I am hopeful but not starry eyed about the possibility that this GI stuff will be rolled back as Weka has suggested. I am hoping that this will be by left leaning parties and not the right. Otherwise there will be possibly be some dead rat gulping around NZ.

      It is not lost on me that the date that this became public marks a year since the LWS gathering was subjected to a thug’s veto at Albert Park in Auckland.

  13. Phillip ure 13

    Labour's main problem is still the reason they were unceremoniously thrown out of office..six years of non-delivery on the promises they get elected..

    If labour had done what they promised then…they would still be in office..

    So now…5 mins after their ejection ..they are expecting voters to believe what they are saying now..?

    Good luck with that

    And this will last up to the next election..

    The only hope that labour have to regain any to go into the election pledging/arguing for policies agreed by labour/grns/


    Labour must acknowledge this change in the power dynamic..

    That they are no longer the dominant force on the left..

    They have to settle under the credibility-wings of grns/ an equal partner with them..

    Everyone knows they mean what they say..

    ..whereas nobody believes a word labour says..

    And labour standing out there on their own..will just be viewed as posturing/hot-air..

  14. Mike the Lefty 14

    After reading this I even more rue Labour's decision making in the last 2-3 years of their government. It is a basic admission that Labour knew what they should have done, but lacked the guts to do it.

    And unfortunately Jacinda Adern has to take a large amount of the blame for that. Notwithstanding her fine leadership qualities, Jacinda's emphatic rule out of a wealth tax/CGT/ whatever effectively scuppered any real progress that the Labour government could have made in tax reform and made them look impotent. The first party winning power with an overall majority in MMP elections. They could have done anything they wanted, but in the end didn't want to do anything.

    It is like they knew deep down what they needed to do, but their insistence of being "defender of the faith" to corporate NZ ensured they could never do it.

    They were loathe to break the promise. That is not something that National would have had any qualms about doing had they been in a parallel situation.

    But on the brighter side we must remember that this coalition of chaos exists on a fragile frame of the ostensibly fatherly Luxon trying to control the two spoilt brats Seymour and Peters. At the moment they are all gung-ho and drunk with success. When reality kicks in down the line the more conservative element of National are going to start asking their leadership what the hell have we got ourselves into?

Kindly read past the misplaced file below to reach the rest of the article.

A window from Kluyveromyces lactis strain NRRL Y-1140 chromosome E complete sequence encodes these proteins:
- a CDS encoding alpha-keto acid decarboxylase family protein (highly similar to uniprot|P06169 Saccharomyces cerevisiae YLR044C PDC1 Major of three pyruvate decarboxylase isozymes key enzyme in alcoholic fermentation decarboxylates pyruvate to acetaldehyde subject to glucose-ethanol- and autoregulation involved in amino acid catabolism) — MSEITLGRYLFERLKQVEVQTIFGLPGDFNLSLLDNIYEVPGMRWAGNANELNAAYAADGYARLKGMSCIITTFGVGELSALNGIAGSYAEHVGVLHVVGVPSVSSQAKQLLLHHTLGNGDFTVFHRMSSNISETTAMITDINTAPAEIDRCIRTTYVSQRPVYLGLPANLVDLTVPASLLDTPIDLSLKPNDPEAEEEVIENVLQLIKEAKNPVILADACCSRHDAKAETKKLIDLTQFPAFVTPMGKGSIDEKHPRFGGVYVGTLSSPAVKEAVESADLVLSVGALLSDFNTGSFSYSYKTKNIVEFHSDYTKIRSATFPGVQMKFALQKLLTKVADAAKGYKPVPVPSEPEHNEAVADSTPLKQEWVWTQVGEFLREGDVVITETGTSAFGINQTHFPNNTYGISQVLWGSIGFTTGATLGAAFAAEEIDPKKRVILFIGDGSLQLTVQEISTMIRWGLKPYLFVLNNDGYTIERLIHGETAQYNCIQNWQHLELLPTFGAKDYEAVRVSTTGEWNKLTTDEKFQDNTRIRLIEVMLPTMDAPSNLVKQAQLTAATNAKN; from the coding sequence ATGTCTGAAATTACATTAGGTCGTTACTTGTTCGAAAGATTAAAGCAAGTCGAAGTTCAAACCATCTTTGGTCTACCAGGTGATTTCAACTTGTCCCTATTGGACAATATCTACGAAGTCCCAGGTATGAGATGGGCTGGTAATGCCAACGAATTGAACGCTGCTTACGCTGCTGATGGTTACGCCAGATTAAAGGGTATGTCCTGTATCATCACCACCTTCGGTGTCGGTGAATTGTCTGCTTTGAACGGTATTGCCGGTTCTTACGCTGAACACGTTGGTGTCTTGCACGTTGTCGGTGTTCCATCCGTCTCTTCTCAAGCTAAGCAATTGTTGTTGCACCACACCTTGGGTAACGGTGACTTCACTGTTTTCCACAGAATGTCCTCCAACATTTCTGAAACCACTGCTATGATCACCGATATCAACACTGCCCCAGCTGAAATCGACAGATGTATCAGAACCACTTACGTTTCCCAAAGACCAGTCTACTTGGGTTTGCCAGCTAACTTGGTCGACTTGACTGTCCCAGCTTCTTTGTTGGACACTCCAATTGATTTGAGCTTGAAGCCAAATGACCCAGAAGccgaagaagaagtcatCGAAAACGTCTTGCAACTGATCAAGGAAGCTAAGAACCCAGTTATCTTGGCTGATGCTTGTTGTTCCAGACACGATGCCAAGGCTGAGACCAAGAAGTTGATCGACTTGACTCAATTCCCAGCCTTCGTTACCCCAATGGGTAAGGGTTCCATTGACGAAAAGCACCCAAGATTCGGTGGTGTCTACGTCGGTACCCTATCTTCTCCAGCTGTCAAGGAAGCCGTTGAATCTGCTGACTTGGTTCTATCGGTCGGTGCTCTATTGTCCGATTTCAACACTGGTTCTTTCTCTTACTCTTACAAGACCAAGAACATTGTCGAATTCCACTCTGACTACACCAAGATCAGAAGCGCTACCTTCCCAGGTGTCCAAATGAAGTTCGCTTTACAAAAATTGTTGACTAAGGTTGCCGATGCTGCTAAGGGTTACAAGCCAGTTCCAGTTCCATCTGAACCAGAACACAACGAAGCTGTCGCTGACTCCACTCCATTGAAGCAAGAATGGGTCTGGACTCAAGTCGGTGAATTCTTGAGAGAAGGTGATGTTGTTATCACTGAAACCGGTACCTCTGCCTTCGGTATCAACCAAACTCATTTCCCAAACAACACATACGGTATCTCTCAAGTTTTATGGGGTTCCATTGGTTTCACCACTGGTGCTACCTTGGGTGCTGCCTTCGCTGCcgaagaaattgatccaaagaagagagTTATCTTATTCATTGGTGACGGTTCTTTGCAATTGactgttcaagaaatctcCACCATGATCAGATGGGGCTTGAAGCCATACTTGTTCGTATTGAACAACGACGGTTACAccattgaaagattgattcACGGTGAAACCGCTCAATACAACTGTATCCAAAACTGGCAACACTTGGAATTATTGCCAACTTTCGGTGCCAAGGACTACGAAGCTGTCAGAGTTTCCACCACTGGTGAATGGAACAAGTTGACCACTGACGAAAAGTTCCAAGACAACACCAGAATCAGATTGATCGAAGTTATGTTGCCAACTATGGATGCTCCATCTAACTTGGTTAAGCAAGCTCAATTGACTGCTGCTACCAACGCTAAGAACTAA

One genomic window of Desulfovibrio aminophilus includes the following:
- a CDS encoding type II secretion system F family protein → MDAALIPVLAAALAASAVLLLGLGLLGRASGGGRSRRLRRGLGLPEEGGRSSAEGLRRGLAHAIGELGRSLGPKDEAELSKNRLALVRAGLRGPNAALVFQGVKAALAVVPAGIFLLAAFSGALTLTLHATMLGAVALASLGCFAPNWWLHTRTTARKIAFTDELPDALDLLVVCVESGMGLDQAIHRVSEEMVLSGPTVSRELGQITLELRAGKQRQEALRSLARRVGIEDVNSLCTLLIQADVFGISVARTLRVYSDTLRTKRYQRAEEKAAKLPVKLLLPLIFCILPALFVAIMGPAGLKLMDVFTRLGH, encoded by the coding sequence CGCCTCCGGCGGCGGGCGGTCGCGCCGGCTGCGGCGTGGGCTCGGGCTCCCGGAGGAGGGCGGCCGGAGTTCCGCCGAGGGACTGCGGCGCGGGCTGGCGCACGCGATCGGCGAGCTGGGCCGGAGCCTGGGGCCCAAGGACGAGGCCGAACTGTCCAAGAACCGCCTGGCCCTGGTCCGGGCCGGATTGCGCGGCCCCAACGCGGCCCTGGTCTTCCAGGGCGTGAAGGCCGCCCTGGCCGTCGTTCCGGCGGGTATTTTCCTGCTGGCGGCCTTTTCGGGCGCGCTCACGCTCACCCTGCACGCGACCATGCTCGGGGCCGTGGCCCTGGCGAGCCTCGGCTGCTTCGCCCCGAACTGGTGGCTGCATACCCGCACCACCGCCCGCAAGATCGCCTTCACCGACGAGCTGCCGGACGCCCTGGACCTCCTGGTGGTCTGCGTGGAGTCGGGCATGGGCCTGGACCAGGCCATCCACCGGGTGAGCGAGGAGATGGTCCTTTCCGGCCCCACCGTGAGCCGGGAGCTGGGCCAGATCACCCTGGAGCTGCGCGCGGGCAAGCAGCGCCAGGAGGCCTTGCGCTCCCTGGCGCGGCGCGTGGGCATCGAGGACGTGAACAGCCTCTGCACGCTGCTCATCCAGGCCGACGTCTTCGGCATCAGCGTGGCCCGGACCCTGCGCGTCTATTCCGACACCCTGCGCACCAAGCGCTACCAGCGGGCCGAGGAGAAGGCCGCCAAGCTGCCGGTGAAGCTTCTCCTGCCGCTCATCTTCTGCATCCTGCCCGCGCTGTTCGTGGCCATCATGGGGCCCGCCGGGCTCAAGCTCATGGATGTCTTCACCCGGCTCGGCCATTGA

Labour's message must be direct and uncompromising. The public need to be shown the pork barrels and conspiracy theories of NZ First, plus the reverse Robin Hoods of the ACT party. No more playing the respectful nice guy opposition. The NACTZ don't deserve it.

  15. observer 15

    I quite like Chippy, more human than most politicians. If he had never been PM he would be a good leader of the opposition now. He constantly gets the better of Luxon in the House (although that's a pretty low bar, outwitting Luxon is like outrunning a snail).

    But he had his chance, and he pursued a defeatist, foolish strategy (not hindsight, many of us said so at the time: you don't get elected by promising not to do things).

    It's good that Labour are promoting these policy reviews, and it may well be that Labour have a more positive platform next time. Unfortunately the message is only as strong as the messenger, and Hipkins would spend the entire campaign on the defensive, no matter how good the policies.

  16. Phillip ure 16

    Memo to labour:(an ongoing series)

    Talk to millennials/gen z…ask them what they want from a political party to gain their support..

    Main reason being they are a large demographic bulge…lots of potential votes..

    And they are also perhaps the worst affected by the shit storm these decades of neoliberal-incrementalism has wrought…

    Hard for them to have much hope about their things stand..

    If labour/the left parties can present solutions to what is ailing them…they will gain their support for the foreseeable future..

    And…ignore them at your electoral-peril..

  17. Corey 17

    Words are pretty but actions are what matter and Hipkins and post 84 Labour's actions when in positions of power have always protected, upheld and reinforced the status quo and wealthy.

    Ardern said things like this all the time in the 2017 campaign and during the first 100 days "globalism has failed" and when push came to shove she ruled out any major economic reforms and upheld the status quo.

    Same with Clark who with the alliance/progressives, the greens and later the Maori party had 9 years where there was a progressive majority to reform taxation and plan for the future, she never did